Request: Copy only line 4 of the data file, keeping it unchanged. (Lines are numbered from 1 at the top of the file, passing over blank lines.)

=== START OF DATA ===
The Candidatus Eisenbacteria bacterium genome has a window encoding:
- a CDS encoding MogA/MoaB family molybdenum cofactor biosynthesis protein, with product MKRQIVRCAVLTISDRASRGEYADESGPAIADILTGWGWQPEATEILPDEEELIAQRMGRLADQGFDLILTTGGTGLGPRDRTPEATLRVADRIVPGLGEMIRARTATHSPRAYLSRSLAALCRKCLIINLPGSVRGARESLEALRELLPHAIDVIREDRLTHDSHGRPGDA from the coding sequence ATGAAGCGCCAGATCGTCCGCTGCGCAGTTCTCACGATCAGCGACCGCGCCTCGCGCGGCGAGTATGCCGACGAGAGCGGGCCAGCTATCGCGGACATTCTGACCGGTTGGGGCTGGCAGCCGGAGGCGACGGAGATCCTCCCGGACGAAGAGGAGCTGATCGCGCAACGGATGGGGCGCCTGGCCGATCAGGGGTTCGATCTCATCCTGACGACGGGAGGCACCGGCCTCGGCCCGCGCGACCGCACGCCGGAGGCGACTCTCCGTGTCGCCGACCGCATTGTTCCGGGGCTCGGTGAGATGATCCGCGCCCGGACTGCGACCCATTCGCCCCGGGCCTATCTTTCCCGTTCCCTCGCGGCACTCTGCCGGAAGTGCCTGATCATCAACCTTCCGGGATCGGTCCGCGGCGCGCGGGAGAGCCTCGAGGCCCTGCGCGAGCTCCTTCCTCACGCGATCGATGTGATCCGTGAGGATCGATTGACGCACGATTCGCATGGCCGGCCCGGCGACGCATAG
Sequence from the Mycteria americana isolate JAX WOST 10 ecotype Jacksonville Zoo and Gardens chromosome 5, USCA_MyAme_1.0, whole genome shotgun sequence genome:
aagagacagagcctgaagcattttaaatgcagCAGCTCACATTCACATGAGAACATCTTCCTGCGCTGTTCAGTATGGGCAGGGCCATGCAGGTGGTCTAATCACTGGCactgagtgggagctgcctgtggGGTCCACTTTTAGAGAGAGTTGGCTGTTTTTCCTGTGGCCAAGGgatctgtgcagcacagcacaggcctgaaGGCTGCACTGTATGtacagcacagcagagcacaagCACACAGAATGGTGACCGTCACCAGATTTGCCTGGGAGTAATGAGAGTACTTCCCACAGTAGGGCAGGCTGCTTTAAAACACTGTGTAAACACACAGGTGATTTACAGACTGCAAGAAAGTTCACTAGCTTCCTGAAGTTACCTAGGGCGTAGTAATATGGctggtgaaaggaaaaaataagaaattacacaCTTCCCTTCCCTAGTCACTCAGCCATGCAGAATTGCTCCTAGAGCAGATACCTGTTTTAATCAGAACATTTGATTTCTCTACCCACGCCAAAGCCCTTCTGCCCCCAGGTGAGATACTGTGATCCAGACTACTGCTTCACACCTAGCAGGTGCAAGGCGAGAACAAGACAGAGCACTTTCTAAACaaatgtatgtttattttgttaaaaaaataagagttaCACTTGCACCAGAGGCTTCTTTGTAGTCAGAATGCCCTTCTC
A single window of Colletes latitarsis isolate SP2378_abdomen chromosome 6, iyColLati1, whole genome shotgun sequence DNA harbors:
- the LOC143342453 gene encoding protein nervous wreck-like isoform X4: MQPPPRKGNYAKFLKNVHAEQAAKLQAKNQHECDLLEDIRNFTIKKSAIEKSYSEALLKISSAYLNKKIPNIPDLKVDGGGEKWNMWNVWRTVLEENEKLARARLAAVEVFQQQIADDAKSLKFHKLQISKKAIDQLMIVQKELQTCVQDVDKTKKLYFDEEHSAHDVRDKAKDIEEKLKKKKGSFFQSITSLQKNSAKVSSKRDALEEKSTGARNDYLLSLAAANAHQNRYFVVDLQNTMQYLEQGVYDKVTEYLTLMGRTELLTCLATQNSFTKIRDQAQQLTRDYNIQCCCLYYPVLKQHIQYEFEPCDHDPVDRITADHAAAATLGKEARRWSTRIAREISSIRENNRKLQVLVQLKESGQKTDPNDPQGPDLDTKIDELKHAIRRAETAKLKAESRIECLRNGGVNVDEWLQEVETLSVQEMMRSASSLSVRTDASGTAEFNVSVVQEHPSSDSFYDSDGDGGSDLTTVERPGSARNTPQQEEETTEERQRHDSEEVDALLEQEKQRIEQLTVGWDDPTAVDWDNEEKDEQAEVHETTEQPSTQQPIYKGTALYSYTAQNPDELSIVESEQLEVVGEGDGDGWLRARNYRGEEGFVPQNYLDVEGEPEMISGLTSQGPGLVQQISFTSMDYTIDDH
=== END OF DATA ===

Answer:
aagagacagagcctgaagcattttaaatgcagCAGCTCACATTCACATGAGAACATCTTCCTGCGCTGTTCAGTATGGGCAGGGCCATGCAGGTGGTCTAATCACTGGCactgagtgggagctgcctgtggGGTCCACTTTTAGAGAGAGTTGGCTGTTTTTCCTGTGGCCAAGGgatctgtgcagcacagcacaggcctgaaGGCTGCACTGTATGtacagcacagcagagcacaagCACACAGAATGGTGACCGTCACCAGATTTGCCTGGGAGTAATGAGAGTACTTCCCACAGTAGGGCAGGCTGCTTTAAAACACTGTGTAAACACACAGGTGATTTACAGACTGCAAGAAAGTTCACTAGCTTCCTGAAGTTACCTAGGGCGTAGTAATATGGctggtgaaaggaaaaaataagaaattacacaCTTCCCTTCCCTAGTCACTCAGCCATGCAGAATTGCTCCTAGAGCAGATACCTGTTTTAATCAGAACATTTGATTTCTCTACCCACGCCAAAGCCCTTCTGCCCCCAGGTGAGATACTGTGATCCAGACTACTGCTTCACACCTAGCAGGTGCAAGGCGAGAACAAGACAGAGCACTTTCTAAACaaatgtatgtttattttgttaaaaaaataagagttaCACTTGCACCAGAGGCTTCTTTGTAGTCAGAATGCCCTTCTC